To stick my paper to the wall, my choices were Roman's Golden Harvest Pre-Mixed General Purpose Paste or spit. I considered spit, since the paper itself was pre-pasted - just add spit - but the pre-paste never works and would take too much spit anyway. I bought the Golden Harvest for $15. The price stuck in my craw, assuming a craw is what I think it is, because I know that wallpaper paste, at its core, is concocted of water and flour. It is just paste, in the purest, first-grade art project sense. I paid the man and left without telling him how consternated I was.

I arrived back home unjustifiably optimistic. I had already slobbered several pounds of spackle onto the paneling. Spackle is God's gift to people who hate paneling, proving thereby that even God hates paneling. I opened my first roll of paper and got to work. I measured - twice, of course - and cut the first stripe, patting myself on the back for recalling that wallpaper strips are called stripes. I cut this particular stripe half-an-inch short. Crap. Two bucks a square foot I paid for that stripe.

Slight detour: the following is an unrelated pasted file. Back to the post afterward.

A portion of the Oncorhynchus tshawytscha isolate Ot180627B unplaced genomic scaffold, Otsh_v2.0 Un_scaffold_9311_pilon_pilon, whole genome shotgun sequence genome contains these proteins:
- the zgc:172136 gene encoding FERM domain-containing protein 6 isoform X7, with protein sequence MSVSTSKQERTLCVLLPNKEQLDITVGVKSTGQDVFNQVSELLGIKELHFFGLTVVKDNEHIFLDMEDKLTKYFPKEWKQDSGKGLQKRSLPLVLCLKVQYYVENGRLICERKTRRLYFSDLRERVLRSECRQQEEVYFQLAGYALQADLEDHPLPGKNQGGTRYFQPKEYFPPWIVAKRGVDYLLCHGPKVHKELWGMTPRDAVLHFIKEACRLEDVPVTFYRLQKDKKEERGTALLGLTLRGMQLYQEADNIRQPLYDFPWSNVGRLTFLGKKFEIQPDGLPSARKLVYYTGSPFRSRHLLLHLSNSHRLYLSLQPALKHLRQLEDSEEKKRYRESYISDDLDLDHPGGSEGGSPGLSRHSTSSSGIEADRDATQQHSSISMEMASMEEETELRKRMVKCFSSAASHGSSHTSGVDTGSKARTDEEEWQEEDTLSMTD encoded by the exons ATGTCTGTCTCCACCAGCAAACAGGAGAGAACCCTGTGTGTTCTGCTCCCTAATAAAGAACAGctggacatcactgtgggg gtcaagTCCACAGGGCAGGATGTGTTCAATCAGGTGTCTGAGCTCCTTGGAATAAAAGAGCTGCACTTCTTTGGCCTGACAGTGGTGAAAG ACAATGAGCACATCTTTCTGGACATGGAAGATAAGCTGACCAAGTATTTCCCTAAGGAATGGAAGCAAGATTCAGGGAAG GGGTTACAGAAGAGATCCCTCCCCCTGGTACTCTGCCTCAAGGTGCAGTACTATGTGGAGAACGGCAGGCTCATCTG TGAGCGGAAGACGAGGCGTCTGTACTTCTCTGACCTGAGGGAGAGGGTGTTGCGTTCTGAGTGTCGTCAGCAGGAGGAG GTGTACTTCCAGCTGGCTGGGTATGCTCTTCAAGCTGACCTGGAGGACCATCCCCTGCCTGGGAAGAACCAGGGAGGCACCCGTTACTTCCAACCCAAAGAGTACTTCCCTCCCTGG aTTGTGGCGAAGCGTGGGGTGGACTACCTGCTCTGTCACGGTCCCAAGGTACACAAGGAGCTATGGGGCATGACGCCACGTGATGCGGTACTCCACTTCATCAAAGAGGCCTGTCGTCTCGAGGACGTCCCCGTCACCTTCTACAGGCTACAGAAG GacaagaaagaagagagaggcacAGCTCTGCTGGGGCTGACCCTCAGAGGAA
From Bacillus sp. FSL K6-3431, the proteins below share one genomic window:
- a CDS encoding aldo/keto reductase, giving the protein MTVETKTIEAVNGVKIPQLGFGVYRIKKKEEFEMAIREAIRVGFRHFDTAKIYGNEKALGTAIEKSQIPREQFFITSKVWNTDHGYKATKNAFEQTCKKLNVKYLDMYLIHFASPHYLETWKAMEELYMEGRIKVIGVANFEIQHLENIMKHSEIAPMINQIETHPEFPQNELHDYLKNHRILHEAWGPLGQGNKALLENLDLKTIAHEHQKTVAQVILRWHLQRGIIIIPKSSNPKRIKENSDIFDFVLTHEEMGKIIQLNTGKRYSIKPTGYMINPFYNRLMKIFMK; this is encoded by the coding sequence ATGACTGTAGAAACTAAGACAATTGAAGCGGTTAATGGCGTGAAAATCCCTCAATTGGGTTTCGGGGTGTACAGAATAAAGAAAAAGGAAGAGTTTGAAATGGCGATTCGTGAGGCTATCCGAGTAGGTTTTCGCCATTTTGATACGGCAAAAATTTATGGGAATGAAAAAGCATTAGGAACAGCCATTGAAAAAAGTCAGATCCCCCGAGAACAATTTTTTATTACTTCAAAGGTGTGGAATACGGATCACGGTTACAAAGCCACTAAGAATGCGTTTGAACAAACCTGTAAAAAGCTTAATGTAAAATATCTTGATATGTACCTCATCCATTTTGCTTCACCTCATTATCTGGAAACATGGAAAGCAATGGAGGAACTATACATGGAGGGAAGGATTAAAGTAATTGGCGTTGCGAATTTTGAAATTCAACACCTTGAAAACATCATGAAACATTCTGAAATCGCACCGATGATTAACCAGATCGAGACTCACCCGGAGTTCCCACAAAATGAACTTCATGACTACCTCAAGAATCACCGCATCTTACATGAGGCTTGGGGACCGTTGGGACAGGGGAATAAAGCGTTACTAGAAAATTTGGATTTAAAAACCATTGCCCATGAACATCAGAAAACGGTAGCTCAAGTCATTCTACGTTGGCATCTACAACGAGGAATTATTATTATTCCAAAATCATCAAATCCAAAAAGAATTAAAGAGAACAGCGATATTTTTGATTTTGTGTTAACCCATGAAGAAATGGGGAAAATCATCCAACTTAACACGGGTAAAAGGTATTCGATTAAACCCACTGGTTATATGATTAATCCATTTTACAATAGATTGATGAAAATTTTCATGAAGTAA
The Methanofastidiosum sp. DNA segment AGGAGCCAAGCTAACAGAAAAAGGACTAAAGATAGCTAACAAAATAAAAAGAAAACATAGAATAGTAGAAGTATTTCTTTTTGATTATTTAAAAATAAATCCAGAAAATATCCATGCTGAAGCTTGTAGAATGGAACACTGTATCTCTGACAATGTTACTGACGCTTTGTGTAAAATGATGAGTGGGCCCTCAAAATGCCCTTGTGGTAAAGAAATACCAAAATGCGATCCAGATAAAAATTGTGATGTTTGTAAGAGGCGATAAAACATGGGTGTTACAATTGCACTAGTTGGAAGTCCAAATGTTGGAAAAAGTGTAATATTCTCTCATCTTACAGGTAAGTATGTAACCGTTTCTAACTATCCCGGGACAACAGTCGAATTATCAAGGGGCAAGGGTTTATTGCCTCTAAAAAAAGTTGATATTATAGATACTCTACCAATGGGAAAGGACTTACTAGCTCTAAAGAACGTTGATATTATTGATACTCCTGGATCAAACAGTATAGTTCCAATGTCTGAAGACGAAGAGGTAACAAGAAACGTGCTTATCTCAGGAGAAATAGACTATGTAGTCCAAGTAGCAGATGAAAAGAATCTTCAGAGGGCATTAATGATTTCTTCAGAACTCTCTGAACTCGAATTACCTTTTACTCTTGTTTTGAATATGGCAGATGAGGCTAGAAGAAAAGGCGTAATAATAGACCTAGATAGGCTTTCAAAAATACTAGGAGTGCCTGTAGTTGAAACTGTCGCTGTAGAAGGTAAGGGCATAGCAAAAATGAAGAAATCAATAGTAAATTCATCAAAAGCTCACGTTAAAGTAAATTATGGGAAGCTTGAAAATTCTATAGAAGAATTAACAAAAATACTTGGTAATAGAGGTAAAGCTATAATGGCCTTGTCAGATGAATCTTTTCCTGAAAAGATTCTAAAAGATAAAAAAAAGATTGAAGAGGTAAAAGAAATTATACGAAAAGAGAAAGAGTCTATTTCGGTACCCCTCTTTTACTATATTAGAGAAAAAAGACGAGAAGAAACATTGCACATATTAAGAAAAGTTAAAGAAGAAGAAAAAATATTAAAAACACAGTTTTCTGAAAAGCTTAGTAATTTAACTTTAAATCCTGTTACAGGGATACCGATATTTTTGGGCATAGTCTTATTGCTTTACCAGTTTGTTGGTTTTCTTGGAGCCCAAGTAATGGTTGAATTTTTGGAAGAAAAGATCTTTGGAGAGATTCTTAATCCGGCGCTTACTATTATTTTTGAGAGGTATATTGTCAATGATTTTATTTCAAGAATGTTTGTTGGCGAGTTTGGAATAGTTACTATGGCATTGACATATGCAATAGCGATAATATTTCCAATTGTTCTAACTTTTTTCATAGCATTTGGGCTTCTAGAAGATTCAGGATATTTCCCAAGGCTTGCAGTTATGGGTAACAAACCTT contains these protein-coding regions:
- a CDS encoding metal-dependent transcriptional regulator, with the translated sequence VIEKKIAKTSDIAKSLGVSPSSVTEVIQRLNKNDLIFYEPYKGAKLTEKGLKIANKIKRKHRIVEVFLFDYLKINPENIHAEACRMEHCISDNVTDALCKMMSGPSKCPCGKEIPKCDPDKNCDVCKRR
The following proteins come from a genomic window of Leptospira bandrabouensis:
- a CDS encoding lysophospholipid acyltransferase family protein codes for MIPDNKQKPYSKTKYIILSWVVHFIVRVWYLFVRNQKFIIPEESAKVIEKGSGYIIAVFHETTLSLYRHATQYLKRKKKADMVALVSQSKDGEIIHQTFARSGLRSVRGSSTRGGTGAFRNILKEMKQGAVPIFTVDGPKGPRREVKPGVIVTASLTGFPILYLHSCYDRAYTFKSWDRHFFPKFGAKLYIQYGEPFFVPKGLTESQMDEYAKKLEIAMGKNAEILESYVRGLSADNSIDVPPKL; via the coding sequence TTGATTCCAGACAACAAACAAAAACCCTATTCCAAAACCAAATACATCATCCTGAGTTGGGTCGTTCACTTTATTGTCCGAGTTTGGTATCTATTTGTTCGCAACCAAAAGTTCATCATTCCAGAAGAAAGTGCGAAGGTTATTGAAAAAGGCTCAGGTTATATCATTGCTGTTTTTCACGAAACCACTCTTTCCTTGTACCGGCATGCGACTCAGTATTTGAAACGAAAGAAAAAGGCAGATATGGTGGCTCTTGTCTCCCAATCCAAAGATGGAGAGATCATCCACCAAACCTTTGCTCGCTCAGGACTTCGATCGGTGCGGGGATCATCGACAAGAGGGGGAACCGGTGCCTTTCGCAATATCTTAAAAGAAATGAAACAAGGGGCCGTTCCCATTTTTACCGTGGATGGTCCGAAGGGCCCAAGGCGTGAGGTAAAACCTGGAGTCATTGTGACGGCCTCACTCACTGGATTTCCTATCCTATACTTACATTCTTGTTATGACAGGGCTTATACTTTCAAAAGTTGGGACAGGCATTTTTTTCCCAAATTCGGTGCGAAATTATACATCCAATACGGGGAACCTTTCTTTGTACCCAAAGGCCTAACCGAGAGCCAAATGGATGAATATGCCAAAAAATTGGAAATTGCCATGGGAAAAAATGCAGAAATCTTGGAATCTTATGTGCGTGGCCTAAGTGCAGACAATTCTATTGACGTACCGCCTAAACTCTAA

Hanging wallpaper is not like riding a bike. You forget. Not the easy rules - those you remember - but the neuromotor stuff that moves the bike down the road and moves the wallpaper from the roll to the wall . The hands refuse to do what the brain commands. I cut stripes of wallpaper too short, too narrow, upside down, and left-handed instead of right. I got paste in my ears. Belatedly, I remembered that some wallpaper is impossible to match. Matching is where you make sure the little sailboat on one stripe lines up with the little sailboats on the other stripes, if you were sensible enough to buy the sailboat paper. Anybody can line up sailboats.